City Nature Challenge: how to reconnect with nature from home

 Chris Sandom

Chris Sandom

Organisers are urging people to continue to take part in the City Nature Challenge and find ways to connect with nature from their home.

This year, the Brighton & Lewes Downs Biosphere ( The Living Coast ) joined the national challenge for the first time, thanks to efforts from University of Sussex staff and students.

Taking place between 24 and 27 April 2020, it aims to connect people with local nature by discovering and recording as much wildlife as possible over the four day period.

As a flagship event of Nature 2020 , people will be asked to document their local biodiversity to the best of their ability within new public safety parameters.

Dr Chris Sandom , Senior Lecturer in Biology at the University of Sussex, said: “During such uncertain times, it’s more important than ever to foster a sense of community, and the City Nature Challenge allows participants to do just that. For both budding and veteran citizen scientists, participating is easy; look for any wild plant, animal, fungi, slime mould, or any other evidence of life (scat, fur, tracks, shells, carcasses!) found in your home, garden, or even through your windows. You might be surprised by how many insects thrive in the nooks and crannies around you.”

Staff and students at both the University of Sussex and the University of Brighton who are part of the local organising team, are encouraging people to take part and embrace the collaborative aspect of sharing observations online with a digital community, while safely celebrating the healing power of nature, adhering to social distancing measures.

Sean Cooney, Conservation Biology Masters student, said: “We are really pleased to be bringing the City Nature Challenge to The Living Coast, providing something fun that the family can get involved in while staying at home. If you have a garden, balcony or any outdoor space, you can bring wildlife to you by putting up moth lights or putting down cover boards and seeing what’s under them in the morning. There are a range of ideas available to look at online.”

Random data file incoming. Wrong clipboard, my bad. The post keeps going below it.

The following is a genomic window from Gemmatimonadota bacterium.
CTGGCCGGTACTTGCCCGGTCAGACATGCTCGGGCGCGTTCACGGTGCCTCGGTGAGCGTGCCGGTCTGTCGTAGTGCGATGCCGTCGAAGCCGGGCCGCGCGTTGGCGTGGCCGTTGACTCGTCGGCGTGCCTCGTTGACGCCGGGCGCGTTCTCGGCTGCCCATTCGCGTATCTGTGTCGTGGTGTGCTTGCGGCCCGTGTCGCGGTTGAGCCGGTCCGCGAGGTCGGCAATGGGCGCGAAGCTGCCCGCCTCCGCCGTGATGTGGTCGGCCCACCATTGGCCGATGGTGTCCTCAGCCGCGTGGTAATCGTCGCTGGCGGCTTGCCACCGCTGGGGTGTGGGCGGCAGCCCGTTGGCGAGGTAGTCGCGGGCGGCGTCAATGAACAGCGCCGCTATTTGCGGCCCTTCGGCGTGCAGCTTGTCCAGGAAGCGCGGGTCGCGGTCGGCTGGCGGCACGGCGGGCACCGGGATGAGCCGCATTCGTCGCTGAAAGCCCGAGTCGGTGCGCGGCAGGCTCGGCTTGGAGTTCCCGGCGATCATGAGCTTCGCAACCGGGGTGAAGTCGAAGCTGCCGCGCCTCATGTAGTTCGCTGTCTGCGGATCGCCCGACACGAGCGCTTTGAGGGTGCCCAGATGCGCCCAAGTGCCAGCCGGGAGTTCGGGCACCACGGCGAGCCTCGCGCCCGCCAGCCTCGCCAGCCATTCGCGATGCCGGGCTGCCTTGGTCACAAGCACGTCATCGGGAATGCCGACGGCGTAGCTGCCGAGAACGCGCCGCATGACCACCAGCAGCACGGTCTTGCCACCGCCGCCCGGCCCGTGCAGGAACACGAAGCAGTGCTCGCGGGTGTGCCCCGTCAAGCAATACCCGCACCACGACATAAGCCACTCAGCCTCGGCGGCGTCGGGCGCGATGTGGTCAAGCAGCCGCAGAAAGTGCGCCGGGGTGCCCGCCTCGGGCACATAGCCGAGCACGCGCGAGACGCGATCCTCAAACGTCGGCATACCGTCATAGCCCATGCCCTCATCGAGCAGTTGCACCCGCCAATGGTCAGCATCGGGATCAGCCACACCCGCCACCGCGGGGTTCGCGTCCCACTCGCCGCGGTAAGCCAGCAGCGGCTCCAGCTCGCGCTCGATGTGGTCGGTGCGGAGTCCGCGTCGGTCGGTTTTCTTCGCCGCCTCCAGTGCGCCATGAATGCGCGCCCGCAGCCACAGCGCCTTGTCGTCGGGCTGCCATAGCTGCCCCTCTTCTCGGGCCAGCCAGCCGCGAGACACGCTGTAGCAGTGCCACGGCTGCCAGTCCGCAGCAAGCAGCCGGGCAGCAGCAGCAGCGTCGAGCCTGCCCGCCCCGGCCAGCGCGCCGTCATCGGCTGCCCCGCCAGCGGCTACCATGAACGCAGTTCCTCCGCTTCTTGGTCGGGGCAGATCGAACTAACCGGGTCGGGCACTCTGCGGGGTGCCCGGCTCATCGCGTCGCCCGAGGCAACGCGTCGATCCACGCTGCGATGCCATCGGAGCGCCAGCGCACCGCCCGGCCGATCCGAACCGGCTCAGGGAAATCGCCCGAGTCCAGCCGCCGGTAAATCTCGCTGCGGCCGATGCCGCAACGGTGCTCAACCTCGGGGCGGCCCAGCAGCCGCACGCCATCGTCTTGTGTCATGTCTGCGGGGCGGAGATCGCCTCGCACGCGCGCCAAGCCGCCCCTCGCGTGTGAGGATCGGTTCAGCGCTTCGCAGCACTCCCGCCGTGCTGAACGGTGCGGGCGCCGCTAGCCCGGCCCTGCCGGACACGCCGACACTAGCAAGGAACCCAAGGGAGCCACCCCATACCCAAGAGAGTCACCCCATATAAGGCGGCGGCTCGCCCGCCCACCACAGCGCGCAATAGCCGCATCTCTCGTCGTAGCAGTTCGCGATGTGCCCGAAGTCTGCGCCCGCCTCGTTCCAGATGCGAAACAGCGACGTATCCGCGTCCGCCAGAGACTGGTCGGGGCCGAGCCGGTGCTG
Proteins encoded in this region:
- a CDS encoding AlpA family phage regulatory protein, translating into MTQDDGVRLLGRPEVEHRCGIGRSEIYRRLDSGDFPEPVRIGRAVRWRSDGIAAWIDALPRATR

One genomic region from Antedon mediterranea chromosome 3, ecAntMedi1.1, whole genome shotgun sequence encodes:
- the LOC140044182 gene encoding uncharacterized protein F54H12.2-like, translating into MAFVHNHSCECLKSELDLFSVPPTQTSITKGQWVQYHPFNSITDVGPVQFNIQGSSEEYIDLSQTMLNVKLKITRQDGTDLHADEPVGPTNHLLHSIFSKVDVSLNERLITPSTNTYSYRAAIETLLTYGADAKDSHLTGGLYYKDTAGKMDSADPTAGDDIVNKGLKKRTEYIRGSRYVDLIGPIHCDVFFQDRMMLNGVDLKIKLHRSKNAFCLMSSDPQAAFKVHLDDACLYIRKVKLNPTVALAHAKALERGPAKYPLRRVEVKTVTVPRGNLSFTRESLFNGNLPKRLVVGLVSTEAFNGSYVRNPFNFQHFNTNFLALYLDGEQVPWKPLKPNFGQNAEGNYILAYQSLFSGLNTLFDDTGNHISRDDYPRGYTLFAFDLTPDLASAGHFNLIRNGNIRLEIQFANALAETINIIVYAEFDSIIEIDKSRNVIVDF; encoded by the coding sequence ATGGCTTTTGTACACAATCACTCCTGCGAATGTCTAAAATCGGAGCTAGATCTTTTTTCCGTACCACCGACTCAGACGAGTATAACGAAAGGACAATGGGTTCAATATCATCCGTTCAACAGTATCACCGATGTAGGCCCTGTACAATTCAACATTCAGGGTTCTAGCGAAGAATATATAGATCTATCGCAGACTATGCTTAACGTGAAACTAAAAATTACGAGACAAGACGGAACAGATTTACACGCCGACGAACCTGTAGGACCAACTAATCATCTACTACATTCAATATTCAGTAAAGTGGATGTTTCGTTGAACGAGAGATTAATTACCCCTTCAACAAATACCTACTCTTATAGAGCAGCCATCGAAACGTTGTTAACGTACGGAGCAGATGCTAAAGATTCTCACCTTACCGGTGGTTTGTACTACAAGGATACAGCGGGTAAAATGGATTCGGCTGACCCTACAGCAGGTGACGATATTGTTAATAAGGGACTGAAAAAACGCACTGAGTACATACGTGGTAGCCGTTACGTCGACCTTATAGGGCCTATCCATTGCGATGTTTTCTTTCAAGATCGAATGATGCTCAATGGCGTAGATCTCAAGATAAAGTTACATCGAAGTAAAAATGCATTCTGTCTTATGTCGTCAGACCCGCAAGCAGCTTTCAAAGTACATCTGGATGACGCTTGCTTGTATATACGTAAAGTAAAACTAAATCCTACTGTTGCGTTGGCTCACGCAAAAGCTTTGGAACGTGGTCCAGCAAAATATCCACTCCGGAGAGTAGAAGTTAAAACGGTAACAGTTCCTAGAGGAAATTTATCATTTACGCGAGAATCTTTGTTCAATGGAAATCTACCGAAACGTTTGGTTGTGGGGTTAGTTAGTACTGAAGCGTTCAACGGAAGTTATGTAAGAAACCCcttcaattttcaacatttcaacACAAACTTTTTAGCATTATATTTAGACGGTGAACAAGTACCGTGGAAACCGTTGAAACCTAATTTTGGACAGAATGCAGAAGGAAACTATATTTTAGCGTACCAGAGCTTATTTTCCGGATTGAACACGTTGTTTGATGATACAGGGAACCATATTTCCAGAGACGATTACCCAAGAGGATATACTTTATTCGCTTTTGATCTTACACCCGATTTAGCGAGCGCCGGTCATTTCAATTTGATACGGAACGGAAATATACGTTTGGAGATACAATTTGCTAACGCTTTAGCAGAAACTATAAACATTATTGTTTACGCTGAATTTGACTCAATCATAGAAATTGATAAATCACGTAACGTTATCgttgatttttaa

Using the free iNaturalist App, people within the Biosphere region can take photos of any wildlife discovered. The app will then count the number of observations, species identified, and observers who take part to measure how successful each region has been.

Sarah Dobson, The Living Coast Biosphere Programme Manager, said: “The event targets people living in both rural and urban areas. As well as in the countryside, nature exists in every city, and one of the best ways to study it is by connecting scientists and the community through citizen science. As global human populations become increasingly concentrated in cities, it’s more important than ever to document urban biodiversity and help ensure the future of our wildlife.”

Self-isolating individuals and groups are encouraged to either log sightings from their home (between 24 and 27 April) or to identify species (between 24 April and 3 May). Others are encouraged to take part from their own home or by keeping alert during their daily exercise allowance. Findings will be announced on 4 May.

It is imperative that participants closely follow government and local public health guidelines as they are updated in real-time in response to COVID-19. For detailed information about how the City Nature Challenge is adapting to COVID-19, visit citynaturechallenge.org/COVID19 .

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By: Stephanie Allen
Last updated: Tuesday, 21 April 2020


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